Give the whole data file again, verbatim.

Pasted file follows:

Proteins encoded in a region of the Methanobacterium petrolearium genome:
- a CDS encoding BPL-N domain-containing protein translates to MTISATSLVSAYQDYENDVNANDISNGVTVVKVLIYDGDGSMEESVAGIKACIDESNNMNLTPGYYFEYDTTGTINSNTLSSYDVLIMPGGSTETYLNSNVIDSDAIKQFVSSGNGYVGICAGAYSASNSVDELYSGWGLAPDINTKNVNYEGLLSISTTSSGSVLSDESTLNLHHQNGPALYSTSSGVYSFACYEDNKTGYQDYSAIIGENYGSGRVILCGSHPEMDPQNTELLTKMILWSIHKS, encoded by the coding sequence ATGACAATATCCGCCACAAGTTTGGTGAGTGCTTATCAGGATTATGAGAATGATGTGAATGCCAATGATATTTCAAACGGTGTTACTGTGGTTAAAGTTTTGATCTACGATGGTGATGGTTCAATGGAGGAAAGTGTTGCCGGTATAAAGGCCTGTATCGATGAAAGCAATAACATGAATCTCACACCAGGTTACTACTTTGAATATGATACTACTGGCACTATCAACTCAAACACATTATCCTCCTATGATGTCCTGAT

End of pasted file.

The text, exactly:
Proteins encoded in a region of the Methanobacterium petrolearium genome:
- a CDS encoding BPL-N domain-containing protein translates to MTISATSLVSAYQDYENDVNANDISNGVTVVKVLIYDGDGSMEESVAGIKACIDESNNMNLTPGYYFEYDTTGTINSNTLSSYDVLIMPGGSTETYLNSNVIDSDAIKQFVSSGNGYVGICAGAYSASNSVDELYSGWGLAPDINTKNVNYEGLLSISTTSSGSVLSDESTLNLHHQNGPALYSTSSGVYSFACYEDNKTGYQDYSAIIGENYGSGRVILCGSHPEMDPQNTELLTKMILWSIHKS, encoded by the coding sequence ATGACAATATCCGCCACAAGTTTGGTGAGTGCTTATCAGGATTATGAGAATGATGTGAATGCCAATGATATTTCAAACGGTGTTACTGTGGTTAAAGTTTTGATCTACGATGGTGATGGTTCAATGGAGGAAAGTGTTGCCGGTATAAAGGCCTGTATCGATGAAAGCAATAACATGAATCTCACACCAGGTTACTACTTTGAATATGATACTACTGGCACTATCAACTCAAACACATTATCCTCCTATGATGTCCTGAT